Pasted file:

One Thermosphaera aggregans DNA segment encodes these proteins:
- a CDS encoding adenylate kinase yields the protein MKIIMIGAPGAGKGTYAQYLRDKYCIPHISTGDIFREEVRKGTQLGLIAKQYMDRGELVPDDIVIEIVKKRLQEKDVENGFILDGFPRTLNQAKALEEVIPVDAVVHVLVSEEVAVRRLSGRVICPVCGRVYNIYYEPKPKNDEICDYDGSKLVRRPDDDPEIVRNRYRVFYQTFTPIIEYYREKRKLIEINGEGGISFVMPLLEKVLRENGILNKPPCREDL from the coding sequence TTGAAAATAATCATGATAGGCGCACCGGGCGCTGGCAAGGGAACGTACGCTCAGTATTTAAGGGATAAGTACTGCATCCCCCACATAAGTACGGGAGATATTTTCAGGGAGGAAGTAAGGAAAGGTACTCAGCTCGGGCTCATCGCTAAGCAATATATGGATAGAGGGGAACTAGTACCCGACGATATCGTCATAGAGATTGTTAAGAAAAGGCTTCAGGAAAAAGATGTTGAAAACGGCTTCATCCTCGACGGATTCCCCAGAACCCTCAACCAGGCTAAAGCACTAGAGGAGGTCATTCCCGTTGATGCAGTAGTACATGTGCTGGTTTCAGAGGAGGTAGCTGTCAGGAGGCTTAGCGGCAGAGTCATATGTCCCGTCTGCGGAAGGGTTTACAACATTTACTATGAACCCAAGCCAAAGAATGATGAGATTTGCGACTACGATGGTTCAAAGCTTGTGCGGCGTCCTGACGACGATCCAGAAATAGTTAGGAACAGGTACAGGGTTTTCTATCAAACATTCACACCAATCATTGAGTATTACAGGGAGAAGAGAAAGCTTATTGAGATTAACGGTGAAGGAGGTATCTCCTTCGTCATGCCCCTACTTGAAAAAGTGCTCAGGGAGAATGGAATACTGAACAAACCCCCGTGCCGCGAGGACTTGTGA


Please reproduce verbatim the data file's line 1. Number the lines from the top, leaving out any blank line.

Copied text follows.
One Thermosphaera aggregans DNA segment encodes these proteins: